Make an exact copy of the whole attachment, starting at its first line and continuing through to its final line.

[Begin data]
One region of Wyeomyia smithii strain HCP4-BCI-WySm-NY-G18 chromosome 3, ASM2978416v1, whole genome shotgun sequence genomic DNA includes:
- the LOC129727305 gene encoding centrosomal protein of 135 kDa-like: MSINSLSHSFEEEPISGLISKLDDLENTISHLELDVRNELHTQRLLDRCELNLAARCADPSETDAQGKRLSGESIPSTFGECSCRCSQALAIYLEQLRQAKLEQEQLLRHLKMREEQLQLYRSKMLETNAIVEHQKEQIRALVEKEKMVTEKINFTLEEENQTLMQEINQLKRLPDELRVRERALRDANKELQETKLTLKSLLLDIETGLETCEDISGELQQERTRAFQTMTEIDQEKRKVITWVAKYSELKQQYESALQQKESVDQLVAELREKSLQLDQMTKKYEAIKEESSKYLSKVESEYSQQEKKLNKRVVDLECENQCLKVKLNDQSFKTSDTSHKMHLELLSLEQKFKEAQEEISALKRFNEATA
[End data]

One region of Wyeomyia smithii strain HCP4-BCI-WySm-NY-G18 chromosome 3, ASM2978416v1, whole genome shotgun sequence genomic DNA includes:
- the LOC129727305 gene encoding centrosomal protein of 135 kDa-like: MSINSLSHSFEEEPISGLISKLDDLENTISHLELDVRNELHTQRLLDRCELNLAARCADPSETDAQGKRLSGESIPSTFGECSCRCSQALAIYLEQLRQAKLEQEQLLRHLKMREEQLQLYRSKMLETNAIVEHQKEQIRALVEKEKMVTEKINFTLEEENQTLMQEINQLKRLPDELRVRERALRDANKELQETKLTLKSLLLDIETGLETCEDISGELQQERTRAFQTMTEIDQEKRKVITWVAKYSELKQQYESALQQKESVDQLVAELREKSLQLDQMTKKYEAIKEESSKYLSKVESEYSQQEKKLNKRVVDLECENQCLKVKLNDQSFKTSDTSHKMHLELLSLEQKFKEAQEEISALKRFNEATA